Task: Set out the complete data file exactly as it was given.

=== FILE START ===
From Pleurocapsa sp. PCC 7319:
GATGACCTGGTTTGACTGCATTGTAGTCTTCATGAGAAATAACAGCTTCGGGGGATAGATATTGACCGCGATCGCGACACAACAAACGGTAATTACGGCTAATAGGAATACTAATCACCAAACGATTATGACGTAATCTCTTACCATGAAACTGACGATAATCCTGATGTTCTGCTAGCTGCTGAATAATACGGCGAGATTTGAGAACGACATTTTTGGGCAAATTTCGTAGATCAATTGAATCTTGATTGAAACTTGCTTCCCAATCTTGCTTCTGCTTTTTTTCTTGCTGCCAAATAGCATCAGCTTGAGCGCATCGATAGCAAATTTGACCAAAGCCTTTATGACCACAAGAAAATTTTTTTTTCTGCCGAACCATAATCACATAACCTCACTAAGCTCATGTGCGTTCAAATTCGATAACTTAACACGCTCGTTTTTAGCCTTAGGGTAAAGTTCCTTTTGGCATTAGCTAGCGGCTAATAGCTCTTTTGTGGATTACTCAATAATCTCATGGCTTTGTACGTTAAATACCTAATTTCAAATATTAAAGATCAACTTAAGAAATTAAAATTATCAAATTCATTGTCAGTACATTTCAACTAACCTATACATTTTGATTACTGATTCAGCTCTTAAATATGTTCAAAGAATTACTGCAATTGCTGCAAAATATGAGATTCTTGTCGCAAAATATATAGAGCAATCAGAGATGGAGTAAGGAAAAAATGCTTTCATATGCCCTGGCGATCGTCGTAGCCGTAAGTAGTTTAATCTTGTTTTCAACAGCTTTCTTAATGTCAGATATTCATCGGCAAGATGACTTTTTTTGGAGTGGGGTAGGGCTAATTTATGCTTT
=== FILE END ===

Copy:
From Pleurocapsa sp. PCC 7319:
GATGACCTGGTTTGACTGCATTGTAGTCTTCATGAGAAATAACAGCTTCGGGGGATAGATATTGACCGCGATCGCGACACAACAAACGGTAATTACGGCTAATAGGAATACTAATCACCAAACGATTATGACGTAATCTCTTACCATGAAACTGACGATAATCCTGATGTTCTGCTAGCTGCTGAATAATACGGCGAGATTTGAGAACGACATTTTTGGGCAAATTTCGTAGATCAATTGAATCTTGATTGAAACTTGCTTCCCAATCTTGCTTCTGCTTTTTTTCTTGCTGCCAAATAGCATCAGCTTGAGCGCATCGATAGCAAATTTGACCAAAGCCTTTATGACCACAAGAAAATTTTTTTTTCTGCCGAACCATAATCACATAACCTCACTAAGCTCATGTGCGTTCAAATTCGATAACTTAACACGCTCGTTTTTAGCCTTAGGGTAAAGTTCCTTTTGGCATTAGCTAGCGGCTAATAGCTCTTTTGTGGATTACTCAATAATCTCATGGCTTTGTACGTTAAATACCTAATTTCAAATATTAAAGATCAACTTAAGAAATTAAAATTATCAAATTCATTGTCAGTACATTTCAACTAACCTATACATTTTGATTACTGATTCAGCTCTTAAATATGTTCAAAGAATTACTGCAATTGCTGCAAAATATGAGATTCTTGTCGCAAAATATATAGAGCAATCAGAGATGGAGTAAGGAAAAAATGCTTTCATATGCCCTGGCGATCGTCGTAGCCGTAAGTAGTTTAATCTTGTTTTCAACAGCTTTCTTAATGTCAGATATTCATCGGCAAGATGACTTTTTTTGGAGTGGGGTAGGGCTAATTTATGCTTT